Eiderdown has been harvested for a millennial

Eiderdown has unique properties recognized by Icelanders going back a thousand years, and for at least three centuries by the first inhabitants of New France, which eventually became Québec. These early French settlers, overwhelmed by the harshness of Canadian winters, negotiated the purchase of eiderdown from the Amerindians of the Lower North Shore of the St. Lawrence River.

In the St.Lawrence Estuary, the sustainable harvest of eiderdown establishes an extraordinary partnership between humans and eider. The benefits derived from the harvest have led to the acquisition, protection and conservation of several nesting islands in the St.Lawrence estuary.

Canadian Eiderdown in The St.Lawrence Estuary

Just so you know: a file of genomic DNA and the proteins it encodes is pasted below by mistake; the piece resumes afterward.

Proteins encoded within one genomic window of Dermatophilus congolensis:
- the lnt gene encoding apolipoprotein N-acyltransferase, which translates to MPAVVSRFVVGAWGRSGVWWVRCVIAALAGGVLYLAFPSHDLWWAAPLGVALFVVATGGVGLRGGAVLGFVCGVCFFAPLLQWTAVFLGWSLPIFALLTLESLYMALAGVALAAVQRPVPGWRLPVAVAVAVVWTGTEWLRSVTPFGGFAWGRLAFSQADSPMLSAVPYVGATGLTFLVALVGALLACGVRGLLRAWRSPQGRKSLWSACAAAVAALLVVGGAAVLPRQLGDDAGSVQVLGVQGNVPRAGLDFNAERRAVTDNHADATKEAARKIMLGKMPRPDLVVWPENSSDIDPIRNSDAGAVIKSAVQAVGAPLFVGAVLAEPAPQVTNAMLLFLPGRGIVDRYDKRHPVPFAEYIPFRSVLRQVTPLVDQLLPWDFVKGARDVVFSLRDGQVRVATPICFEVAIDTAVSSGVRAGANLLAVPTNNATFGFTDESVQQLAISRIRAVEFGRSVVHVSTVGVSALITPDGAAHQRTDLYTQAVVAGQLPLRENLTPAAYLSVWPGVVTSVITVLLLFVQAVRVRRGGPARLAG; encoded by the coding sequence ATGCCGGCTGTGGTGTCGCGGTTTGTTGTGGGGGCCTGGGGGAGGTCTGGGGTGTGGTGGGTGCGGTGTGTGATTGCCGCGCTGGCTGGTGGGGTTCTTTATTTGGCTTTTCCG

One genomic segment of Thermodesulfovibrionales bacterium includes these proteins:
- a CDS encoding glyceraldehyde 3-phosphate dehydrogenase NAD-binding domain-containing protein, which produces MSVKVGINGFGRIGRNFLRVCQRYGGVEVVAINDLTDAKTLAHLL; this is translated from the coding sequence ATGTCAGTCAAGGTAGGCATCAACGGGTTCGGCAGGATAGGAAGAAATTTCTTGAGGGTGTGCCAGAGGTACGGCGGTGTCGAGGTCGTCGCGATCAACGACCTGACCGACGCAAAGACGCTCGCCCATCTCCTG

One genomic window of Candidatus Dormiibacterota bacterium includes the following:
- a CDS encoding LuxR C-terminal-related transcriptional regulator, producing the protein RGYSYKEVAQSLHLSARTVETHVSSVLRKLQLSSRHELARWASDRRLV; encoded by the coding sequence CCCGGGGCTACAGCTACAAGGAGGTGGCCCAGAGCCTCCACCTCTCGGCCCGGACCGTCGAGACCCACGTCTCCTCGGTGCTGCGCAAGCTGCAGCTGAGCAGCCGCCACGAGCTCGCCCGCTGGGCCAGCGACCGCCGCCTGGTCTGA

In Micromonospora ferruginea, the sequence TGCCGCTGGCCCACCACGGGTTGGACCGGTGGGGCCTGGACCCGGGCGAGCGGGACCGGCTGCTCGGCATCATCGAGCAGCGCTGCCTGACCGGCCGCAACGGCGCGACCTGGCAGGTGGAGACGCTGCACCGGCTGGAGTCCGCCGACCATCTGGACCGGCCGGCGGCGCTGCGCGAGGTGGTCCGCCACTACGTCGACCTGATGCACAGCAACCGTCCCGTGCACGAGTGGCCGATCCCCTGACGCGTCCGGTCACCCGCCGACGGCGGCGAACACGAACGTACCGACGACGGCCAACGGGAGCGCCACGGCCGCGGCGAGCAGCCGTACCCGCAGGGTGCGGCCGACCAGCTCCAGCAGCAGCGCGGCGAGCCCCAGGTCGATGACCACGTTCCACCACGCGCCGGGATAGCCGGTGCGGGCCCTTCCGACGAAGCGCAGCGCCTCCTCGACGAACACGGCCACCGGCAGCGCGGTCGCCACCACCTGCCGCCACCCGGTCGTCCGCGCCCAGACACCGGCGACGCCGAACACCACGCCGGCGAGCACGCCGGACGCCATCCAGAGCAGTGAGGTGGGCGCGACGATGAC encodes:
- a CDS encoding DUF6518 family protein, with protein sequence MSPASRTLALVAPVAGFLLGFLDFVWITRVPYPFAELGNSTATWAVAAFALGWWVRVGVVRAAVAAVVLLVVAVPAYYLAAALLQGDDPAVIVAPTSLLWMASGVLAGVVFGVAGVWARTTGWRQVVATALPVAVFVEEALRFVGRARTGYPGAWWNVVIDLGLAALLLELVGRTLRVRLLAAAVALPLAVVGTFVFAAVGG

The Common Eider duck survives in the icy waters of the Northern Hemisphere. Québec's bird sanctuaries on the islands in the St. Lawrence Estuary provide a safe place for the eider ducks to rest and nest during their annual migration. Eiderdown is harvested once a year; collected by hand from wild eider ducks' nests. No bird is harmed in the process. Instead, this limited sustainable harvest helps protect nesting habitat while promoting biodiversity.

Protecting the nesting habitat of migratory birds leads to the conservation of crucial wetlands and swamps - essential to many other species. Wild migrating birds naturally promote biodiversity and the annual harvest yields precious scientific data about the migrating bird population used by biologists and The Canadian Wildlife Service to manage the species and its habitat.

The harvest generates funds directed into concrete measures for the conservation and enhancement of the natural environment. Relying on Canadian eiderdown allows us to source locally and encourage small economies in remote areas. Being cleaned, washed and sterilized in Canada, all of our down exceeds Canadian and international cleanliness standards and significantly reduces our carbon footprint.

ile Aux Pommes

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